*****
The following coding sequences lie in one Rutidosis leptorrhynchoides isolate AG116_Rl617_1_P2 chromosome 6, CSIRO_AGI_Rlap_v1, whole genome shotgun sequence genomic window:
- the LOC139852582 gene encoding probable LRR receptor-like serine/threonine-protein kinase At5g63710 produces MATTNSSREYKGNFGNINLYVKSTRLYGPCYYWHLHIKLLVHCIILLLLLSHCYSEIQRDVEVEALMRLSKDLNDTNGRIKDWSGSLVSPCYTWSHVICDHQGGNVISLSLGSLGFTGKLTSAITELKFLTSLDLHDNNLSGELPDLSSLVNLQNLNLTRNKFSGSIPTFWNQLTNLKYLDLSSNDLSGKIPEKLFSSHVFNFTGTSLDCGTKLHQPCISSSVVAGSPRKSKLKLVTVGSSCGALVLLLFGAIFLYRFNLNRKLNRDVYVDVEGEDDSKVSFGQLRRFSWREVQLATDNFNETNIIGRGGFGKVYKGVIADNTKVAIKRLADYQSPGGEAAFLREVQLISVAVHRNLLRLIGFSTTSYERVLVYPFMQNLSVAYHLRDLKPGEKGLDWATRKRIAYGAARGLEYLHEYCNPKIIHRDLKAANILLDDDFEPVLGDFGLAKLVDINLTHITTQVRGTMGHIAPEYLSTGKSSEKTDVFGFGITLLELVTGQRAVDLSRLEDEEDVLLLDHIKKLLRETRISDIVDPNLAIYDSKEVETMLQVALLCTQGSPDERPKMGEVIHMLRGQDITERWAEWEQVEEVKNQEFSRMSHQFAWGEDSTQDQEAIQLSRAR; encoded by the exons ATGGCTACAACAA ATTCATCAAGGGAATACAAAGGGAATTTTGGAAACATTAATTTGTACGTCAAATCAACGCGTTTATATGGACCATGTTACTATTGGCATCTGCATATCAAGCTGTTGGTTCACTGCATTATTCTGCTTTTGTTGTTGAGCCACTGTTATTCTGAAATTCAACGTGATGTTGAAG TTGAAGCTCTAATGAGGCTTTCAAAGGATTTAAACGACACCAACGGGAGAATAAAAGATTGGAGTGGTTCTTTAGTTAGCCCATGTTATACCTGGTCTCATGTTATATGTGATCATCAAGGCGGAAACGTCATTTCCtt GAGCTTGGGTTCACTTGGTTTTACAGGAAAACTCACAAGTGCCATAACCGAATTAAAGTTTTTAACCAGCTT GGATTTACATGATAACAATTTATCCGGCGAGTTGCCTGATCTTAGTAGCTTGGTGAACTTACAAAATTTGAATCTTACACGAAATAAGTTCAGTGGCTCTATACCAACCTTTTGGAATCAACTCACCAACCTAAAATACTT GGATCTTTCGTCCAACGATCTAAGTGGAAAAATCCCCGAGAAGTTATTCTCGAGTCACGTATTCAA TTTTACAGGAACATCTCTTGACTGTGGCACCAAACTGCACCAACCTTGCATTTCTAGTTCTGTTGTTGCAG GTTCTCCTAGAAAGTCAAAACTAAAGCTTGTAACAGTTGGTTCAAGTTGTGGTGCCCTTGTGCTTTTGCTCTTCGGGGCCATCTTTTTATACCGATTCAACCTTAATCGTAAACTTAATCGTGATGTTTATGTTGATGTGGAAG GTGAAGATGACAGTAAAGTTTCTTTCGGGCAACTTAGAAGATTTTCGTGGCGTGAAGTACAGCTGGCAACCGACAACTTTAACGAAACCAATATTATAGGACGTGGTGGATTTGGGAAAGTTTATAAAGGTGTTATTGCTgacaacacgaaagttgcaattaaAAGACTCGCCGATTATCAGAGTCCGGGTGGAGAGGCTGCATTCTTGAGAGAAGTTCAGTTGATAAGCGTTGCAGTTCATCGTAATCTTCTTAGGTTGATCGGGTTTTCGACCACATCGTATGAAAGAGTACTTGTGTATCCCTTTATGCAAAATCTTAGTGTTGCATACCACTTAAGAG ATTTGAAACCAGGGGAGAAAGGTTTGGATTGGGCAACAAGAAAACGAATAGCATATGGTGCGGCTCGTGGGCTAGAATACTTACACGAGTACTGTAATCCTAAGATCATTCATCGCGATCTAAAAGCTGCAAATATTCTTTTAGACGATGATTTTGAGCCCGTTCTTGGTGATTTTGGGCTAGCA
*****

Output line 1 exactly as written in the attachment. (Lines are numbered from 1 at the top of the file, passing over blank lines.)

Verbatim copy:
The following coding sequences lie in one Rutidosis leptorrhynchoides isolate AG116_Rl617_1_P2 chromosome 6, CSIRO_AGI_Rlap_v1, whole genome shotgun sequence genomic window: